Maybe I ought to devise a Performance Review for my kids, have them rate themselves, and then have my husband and I rate them in areas of attitude, cleanliness, ability to follow instructions, meet deadlines, etc. I wonder if it would make them strive for the "10's" or sink to the "1's". Of course I would be biased and lean toward high marks from the get go. I think praise is a much more inspirational tool than criticism. Okay, my diatribe is now over.

Happy Turkey Day!




Remember to VOTE!!

THE FATITUDES

 

 

In the beginning, God covered the earth with broccoli,   cauliflower and spinach, with green and yellow and red vegetables of all kinds, so Man and Woman would live long and healthy lives.

Then, using God's bountiful gifts, Satan created Ben and Jerry's and Krispy Kreme.     And Satan said: "You want hot fudge with that?" And Man said: "Yes!" And Woman said: "I'll have one, too . . . with sprinkles." And lo they gained 10 pounds.

And God created the healthful yogurt that Woman might keep the figure that Man found so fair.

And Satan brought forth white flour from the wheat, and sugar from the cane, and combined them.   And Woman went from size 2 to size 14.

So God said: "Try my fresh green garden salad.      " And Satan presented crumbled Bleu Cheese dressing and garlic toast on the side. And Man and Woman unfastened their belts following the repast.


God then said: "I have sent you heart-healthy vegetables and olive oil in which to cook them  ." And Satan brought forth deep-fried coconut shrimp, butter-dipped lobster chunks, and chicken-fried steak so big it needed its own platter. And Man's cholesterol went through the roof.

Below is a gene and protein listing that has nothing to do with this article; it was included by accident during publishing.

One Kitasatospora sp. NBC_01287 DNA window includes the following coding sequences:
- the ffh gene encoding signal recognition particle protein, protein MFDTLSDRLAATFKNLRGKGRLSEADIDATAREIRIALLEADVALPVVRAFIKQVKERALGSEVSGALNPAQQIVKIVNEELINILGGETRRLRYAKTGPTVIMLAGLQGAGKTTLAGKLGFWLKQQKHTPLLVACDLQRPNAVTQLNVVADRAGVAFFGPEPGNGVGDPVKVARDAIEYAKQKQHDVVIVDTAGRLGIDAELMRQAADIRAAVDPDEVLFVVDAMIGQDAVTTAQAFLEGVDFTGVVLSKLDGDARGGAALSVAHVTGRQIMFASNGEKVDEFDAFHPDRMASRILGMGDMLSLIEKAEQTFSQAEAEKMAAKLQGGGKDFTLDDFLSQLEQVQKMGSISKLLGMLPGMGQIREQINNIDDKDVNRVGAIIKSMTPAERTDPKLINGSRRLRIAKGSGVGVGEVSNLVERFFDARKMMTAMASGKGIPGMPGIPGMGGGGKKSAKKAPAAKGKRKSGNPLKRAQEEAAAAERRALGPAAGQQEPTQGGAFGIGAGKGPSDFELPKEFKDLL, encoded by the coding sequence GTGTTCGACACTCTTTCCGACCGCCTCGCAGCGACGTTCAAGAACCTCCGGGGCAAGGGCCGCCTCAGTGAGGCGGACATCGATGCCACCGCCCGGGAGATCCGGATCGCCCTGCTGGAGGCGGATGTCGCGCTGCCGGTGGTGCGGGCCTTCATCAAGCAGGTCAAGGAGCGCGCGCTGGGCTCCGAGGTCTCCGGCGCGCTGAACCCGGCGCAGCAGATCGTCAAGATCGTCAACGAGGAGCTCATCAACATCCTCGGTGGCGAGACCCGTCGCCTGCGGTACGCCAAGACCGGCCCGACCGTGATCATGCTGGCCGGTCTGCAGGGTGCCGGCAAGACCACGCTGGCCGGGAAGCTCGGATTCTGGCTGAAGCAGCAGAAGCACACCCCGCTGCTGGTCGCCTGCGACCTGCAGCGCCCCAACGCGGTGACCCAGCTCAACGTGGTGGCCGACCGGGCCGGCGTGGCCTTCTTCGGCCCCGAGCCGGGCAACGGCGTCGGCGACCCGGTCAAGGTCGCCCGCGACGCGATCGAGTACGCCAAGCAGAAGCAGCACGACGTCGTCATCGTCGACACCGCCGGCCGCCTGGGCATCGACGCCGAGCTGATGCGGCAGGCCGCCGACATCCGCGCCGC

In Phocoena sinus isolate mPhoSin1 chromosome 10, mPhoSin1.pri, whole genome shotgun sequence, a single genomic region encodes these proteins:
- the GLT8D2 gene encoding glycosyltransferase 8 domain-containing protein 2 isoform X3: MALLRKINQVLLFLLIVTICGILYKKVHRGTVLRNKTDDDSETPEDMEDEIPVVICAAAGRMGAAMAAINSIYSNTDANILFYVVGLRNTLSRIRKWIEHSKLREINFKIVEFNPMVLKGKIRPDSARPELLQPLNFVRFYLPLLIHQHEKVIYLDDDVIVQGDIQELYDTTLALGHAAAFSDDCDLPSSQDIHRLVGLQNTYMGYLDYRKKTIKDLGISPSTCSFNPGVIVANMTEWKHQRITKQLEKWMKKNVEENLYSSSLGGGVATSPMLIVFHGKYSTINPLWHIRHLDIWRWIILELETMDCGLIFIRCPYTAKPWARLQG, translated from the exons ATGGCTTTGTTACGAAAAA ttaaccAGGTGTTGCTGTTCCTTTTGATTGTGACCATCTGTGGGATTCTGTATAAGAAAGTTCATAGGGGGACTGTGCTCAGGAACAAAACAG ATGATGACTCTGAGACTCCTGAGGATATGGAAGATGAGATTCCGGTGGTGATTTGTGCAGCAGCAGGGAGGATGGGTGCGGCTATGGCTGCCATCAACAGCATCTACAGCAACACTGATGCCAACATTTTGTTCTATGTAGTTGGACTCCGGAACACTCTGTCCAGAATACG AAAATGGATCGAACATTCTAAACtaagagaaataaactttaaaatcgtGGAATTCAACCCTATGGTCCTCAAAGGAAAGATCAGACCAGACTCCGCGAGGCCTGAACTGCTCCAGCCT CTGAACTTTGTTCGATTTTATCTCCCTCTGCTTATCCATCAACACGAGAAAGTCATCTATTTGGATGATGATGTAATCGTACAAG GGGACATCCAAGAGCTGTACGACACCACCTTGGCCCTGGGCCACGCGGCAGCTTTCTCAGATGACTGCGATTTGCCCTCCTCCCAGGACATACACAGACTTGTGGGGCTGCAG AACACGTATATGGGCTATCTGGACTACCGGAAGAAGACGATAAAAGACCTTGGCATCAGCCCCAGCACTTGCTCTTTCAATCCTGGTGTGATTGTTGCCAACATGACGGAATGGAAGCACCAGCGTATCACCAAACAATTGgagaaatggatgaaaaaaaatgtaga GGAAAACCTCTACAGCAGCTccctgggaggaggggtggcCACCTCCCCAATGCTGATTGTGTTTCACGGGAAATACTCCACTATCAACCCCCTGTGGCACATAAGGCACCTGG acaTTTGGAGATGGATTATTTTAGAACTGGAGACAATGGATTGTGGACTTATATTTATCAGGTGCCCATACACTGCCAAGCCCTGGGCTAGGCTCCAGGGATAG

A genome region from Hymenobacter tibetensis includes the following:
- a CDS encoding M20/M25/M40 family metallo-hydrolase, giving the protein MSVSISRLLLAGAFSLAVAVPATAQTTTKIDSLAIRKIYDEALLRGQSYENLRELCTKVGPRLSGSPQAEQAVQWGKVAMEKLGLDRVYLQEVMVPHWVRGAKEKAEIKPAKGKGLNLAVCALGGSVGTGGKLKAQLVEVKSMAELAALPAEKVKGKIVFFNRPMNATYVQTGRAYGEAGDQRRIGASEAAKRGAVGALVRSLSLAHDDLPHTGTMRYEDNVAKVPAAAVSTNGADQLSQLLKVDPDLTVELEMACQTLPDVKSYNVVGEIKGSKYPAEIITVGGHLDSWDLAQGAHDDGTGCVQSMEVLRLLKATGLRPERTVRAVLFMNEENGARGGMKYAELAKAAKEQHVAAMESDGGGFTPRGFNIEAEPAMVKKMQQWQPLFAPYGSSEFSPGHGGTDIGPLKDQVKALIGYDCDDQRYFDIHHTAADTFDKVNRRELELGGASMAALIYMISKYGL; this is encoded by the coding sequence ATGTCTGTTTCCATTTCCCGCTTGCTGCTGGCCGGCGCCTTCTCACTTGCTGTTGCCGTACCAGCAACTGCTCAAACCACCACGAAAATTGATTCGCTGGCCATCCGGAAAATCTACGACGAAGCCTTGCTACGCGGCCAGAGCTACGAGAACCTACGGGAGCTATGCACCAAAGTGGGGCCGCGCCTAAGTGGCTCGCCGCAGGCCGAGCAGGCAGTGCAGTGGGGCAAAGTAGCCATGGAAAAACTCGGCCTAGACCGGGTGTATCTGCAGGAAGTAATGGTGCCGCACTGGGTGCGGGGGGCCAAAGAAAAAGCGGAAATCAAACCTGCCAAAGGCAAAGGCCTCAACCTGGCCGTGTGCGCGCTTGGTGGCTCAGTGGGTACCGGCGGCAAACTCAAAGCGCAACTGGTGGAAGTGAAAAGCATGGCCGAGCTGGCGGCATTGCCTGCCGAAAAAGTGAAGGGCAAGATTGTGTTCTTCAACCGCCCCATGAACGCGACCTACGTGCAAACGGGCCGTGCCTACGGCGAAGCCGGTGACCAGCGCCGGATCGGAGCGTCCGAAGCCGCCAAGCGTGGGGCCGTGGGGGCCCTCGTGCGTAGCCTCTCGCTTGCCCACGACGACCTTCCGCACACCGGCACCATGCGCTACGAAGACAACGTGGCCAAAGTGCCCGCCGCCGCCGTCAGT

Then God brought forth the potato,   naturally low in fat and brimming with potassium and good nutrition.  Then Satan peeled off the healthful skin, sliced the starchy center into chips   and deep-fried them in animal fats adding copious quantities of salt. And Man packed on more pounds.

God then brought forth running shoes   so that his children might lose those extra pounds. And Satan introduced cable TV   with remote control so Man would not have to toil changing the channels. And Man and Woman laughed and cried before the flickering light   and started wearing stretchy lycra jogging suits.

God then gave lean beef   so that Man might consume fewer calories and still satisfy his appetite. And Satan created McDonald's and the 99-cent double cheeseburger. Then Satan said: "You want fries with that?"  And Man replied: "Yes! And super size 'em!" And Satan said: " It is good." And Man and Woman went into cardiac arrest.

God sighed . . . then created quadruple by-pass surgery.   Satan chuckled and created HMO's

***

Will Rogers, who died in a plane crash with Wylie Post in 1935, was
probably the greatest political sage this country has ever known.  Enjoy
the following:

 1.  Never slap a man who's chewing tobacco.

 2.  Never kick a cow chip on a hot day.

 3.  There are 2 theories to arguing with a woman... neither works.

4.  Never miss a good chance to shut up.

 5.  Always drink upstream from the herd.

6.  If you find yourself in a hole, stop digging.

 7.  The quickest way to double your money is to
fold it and put it back in your pocket.

8.  There are three kinds of men: The ones that learn by reading.  The few who learn by observation.  The rest of them have to pee on the electric fence and find out for themselves.

9.  Good judgment comes from experience, and a lot of that comes from bad judgment.

10.  If you're riding' ahead of the herd, take
> a look back every now and then to make sure it's still there.

11.  Lettin' the cat outta the bag is a whole lot easier'n puttin' it back.

12.  After eating an entire bull, a mountain lion felt so good he started roaring.  He kept it up until a hunter came along and shot him.  The moral:

When you're full of bull, keep your mouth shut.

ABOUT GROWING OLDER...                        First ~ Eventually you will reach a point when
you stop lying about your age and start bragging about it.

Second ~ The older we get, the fewer things
seem worth waiting in line for.

Third ~ Some people try to turn back their